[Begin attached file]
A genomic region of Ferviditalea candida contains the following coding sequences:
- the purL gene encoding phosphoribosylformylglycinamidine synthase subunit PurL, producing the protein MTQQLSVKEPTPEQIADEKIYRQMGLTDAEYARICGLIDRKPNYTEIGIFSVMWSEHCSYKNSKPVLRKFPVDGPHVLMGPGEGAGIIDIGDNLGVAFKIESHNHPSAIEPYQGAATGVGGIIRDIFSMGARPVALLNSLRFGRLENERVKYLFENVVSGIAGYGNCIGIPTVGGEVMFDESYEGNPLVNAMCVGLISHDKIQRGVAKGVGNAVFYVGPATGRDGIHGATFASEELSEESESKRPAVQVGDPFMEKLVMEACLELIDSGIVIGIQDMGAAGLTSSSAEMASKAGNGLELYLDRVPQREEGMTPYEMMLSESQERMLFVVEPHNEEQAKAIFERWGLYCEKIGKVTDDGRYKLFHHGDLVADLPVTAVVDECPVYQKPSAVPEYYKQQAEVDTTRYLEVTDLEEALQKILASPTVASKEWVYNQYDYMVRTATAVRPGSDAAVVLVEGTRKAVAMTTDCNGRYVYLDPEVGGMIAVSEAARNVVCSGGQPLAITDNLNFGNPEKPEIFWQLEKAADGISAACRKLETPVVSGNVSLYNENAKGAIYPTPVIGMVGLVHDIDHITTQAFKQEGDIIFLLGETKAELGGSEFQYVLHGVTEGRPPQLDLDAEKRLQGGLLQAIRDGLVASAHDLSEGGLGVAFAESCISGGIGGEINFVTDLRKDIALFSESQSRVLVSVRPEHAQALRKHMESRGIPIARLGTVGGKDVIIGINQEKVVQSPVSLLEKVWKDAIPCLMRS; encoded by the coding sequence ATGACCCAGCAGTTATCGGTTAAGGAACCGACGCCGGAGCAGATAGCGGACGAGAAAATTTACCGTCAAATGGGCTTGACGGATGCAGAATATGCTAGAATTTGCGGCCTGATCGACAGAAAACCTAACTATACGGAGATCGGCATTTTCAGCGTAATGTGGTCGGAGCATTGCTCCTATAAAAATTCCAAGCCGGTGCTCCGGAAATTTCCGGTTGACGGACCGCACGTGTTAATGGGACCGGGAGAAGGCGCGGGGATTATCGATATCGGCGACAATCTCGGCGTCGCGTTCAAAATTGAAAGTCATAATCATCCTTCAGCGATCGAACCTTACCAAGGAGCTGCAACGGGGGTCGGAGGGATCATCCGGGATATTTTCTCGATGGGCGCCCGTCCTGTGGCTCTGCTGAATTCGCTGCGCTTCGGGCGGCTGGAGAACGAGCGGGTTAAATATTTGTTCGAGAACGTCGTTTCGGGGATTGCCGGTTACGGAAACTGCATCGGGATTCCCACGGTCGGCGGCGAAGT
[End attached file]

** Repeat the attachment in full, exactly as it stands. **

A genomic region of Ferviditalea candida contains the following coding sequences:
- the purL gene encoding phosphoribosylformylglycinamidine synthase subunit PurL, producing the protein MTQQLSVKEPTPEQIADEKIYRQMGLTDAEYARICGLIDRKPNYTEIGIFSVMWSEHCSYKNSKPVLRKFPVDGPHVLMGPGEGAGIIDIGDNLGVAFKIESHNHPSAIEPYQGAATGVGGIIRDIFSMGARPVALLNSLRFGRLENERVKYLFENVVSGIAGYGNCIGIPTVGGEVMFDESYEGNPLVNAMCVGLISHDKIQRGVAKGVGNAVFYVGPATGRDGIHGATFASEELSEESESKRPAVQVGDPFMEKLVMEACLELIDSGIVIGIQDMGAAGLTSSSAEMASKAGNGLELYLDRVPQREEGMTPYEMMLSESQERMLFVVEPHNEEQAKAIFERWGLYCEKIGKVTDDGRYKLFHHGDLVADLPVTAVVDECPVYQKPSAVPEYYKQQAEVDTTRYLEVTDLEEALQKILASPTVASKEWVYNQYDYMVRTATAVRPGSDAAVVLVEGTRKAVAMTTDCNGRYVYLDPEVGGMIAVSEAARNVVCSGGQPLAITDNLNFGNPEKPEIFWQLEKAADGISAACRKLETPVVSGNVSLYNENAKGAIYPTPVIGMVGLVHDIDHITTQAFKQEGDIIFLLGETKAELGGSEFQYVLHGVTEGRPPQLDLDAEKRLQGGLLQAIRDGLVASAHDLSEGGLGVAFAESCISGGIGGEINFVTDLRKDIALFSESQSRVLVSVRPEHAQALRKHMESRGIPIARLGTVGGKDVIIGINQEKVVQSPVSLLEKVWKDAIPCLMRS; encoded by the coding sequence ATGACCCAGCAGTTATCGGTTAAGGAACCGACGCCGGAGCAGATAGCGGACGAGAAAATTTACCGTCAAATGGGCTTGACGGATGCAGAATATGCTAGAATTTGCGGCCTGATCGACAGAAAACCTAACTATACGGAGATCGGCATTTTCAGCGTAATGTGGTCGGAGCATTGCTCCTATAAAAATTCCAAGCCGGTGCTCCGGAAATTTCCGGTTGACGGACCGCACGTGTTAATGGGACCGGGAGAAGGCGCGGGGATTATCGATATCGGCGACAATCTCGGCGTCGCGTTCAAAATTGAAAGTCATAATCATCCTTCAGCGATCGAACCTTACCAAGGAGCTGCAACGGGGGTCGGAGGGATCATCCGGGATATTTTCTCGATGGGCGCCCGTCCTGTGGCTCTGCTGAATTCGCTGCGCTTCGGGCGGCTGGAGAACGAGCGGGTTAAATATTTGTTCGAGAACGTCGTTTCGGGGATTGCCGGTTACGGAAACTGCATCGGGATTCCCACGGTCGGCGGCGAAGT